NEW CUMBERLAND, Pa. –
“Always try to land on your back. Because if you are looking up, you can get up,” said Dr. Claiborne Douglass Haughton Jr., former Acting Deputy Assistant Secretary of Defense for Equal Opportunity and President of Haughton Group, LLC.
Haughton was the guest speaker at Defense Logistics Agency Distribution headquarters Feb. 26. He gave a speech not only entailing his own struggles and ultimate triumphs, through years of racial oppression and bigotry, but also the numerous examples from American history.
Opening remarks from Rear Adm. Kevin M. Jones, commanding officer DLA Distribution highlighted one of his own personal heroes, Doris “Dorie” Miller. Miller was an enlisted African-American sailor assigned as a mess attendant onboard the battleship USS West Virginia during the Pearl Harbor attack. For his heroic acts and bravery in saving lives and manning machine guns during the attack Miller was awarded the Navy Cross.
The Navy recently announced on Martin Luther King Jr Day, the newest aircraft carrier will be named the USS Dorie Miller. “It will be the first aircraft carrier named for an enlisted sailor, and the first named for an African American,” said Jones.
Haughton detailed a life that would teach him early on that overcoming adversity and oppression would be a major goal and focus.
Demonstrating he would not be deterred, Haughton, who also has cerebral palsy and blindness in one eye, would move within DLA to become part of the Equal Employment Opportunity department. The fight against adversity would not stop despite the move.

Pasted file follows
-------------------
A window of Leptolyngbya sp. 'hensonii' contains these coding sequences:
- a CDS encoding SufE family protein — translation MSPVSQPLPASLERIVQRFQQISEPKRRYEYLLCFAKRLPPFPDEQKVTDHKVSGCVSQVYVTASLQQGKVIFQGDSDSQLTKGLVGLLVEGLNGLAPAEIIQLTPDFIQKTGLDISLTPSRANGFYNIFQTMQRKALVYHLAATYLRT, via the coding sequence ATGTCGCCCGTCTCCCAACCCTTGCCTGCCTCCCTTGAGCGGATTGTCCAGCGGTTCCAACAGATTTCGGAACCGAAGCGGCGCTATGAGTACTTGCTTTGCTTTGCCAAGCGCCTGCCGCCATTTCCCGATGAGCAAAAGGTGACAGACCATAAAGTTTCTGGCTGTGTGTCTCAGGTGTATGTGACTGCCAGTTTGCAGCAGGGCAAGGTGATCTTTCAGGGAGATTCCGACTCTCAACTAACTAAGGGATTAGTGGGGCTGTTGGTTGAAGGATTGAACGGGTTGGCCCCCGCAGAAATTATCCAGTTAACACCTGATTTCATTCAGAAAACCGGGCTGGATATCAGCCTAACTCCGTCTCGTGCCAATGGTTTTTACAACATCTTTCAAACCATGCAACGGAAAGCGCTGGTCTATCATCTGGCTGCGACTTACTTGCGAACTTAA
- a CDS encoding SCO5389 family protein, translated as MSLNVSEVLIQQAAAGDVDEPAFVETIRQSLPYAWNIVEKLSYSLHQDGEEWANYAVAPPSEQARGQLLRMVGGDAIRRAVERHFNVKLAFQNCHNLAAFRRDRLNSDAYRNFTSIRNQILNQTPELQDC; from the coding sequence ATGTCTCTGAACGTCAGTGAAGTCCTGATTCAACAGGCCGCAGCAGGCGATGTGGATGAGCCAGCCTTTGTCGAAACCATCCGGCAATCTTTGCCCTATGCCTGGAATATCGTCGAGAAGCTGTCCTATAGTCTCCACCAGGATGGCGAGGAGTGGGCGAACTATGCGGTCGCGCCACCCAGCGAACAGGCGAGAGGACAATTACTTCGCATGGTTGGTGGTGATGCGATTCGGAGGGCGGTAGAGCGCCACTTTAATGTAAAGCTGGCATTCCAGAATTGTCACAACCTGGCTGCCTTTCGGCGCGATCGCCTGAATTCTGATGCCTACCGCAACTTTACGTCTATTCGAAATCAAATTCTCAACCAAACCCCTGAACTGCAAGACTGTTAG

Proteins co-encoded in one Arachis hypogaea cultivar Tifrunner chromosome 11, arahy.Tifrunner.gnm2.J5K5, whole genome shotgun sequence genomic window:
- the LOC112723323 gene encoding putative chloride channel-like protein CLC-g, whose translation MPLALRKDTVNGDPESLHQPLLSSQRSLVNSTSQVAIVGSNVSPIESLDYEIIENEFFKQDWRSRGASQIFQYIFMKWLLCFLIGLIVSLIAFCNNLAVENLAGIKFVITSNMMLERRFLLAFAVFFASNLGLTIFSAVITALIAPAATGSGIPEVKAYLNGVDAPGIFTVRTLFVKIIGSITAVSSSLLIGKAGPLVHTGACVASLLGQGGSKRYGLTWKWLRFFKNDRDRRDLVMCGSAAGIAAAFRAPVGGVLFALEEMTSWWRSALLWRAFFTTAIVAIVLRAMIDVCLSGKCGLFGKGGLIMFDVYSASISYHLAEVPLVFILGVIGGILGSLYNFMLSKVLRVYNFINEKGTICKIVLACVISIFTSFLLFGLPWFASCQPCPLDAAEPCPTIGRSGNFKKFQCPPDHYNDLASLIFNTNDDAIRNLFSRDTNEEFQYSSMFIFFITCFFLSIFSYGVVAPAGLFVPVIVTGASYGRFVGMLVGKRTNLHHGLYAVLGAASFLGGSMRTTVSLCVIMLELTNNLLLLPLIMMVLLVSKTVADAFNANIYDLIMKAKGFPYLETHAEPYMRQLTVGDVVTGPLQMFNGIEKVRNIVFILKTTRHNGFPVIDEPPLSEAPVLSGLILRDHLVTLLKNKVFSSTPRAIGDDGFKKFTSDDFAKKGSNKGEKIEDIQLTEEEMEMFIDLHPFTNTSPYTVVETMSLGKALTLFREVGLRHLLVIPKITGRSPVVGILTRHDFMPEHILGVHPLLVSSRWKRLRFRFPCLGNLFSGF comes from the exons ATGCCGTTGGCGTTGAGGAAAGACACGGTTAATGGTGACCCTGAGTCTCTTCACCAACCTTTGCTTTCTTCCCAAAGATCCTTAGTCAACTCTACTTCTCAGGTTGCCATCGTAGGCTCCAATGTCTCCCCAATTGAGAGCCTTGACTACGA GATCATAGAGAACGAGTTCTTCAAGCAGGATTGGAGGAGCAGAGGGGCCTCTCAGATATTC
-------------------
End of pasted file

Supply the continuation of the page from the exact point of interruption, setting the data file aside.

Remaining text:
Despite facing discrimination based on race and disability Haughton would, in only 12 years, rise from GS-5 to GS-16 and become one of the first charter members of the Senior Executive Service at the Pentagon.
Through decades of service to his nation within DLA and the Department of Defense, Haughton would learn an important lesson that he imparted to all in attendance. “Eminent African-American historians such as Dr. John Hope Franklin and Dr. Mary F. Berry,” said Haughton “hold that the attainment of citizenship by Black Americans was not purely a gift of the spontaneous application of the principles of justice, but was won, in large part, through military contributions.” Indeed, as Haughton relayed selections of African-American contributions through the lens of strife and conflict engagements of the United States, it would become clear that despite racism, oppression, and the Jim Crowe era of American history, African-Americans would continue their proud and impressive history of military service.
Even in the face of racism and discrimination at home, African-Americans would, during World War II, devote their lives and efforts to fighting the racist philosophy of fascism abroad. Haughton cited a black newspaper of the time as having said “If we fight two wars, we can win them both. But if we fight either one alone, we can lose them.” The epitome of what Haughton described as “the double V campaign” of the era.
The Black History Month Event, made possible through the efforts of the DLA Distribution Multicultural Committee, also featured live performances from the Greater Zion Missionary Baptist Church choir.
As their harmony echoed across the walls of the auditorium, singing “Lift Every Voice and Sing”, it became clear the lessons delivered that day were the beginning ground, a point of remembrance, to an ongoing fight against racism and oppression that we are all obliged to take in part in.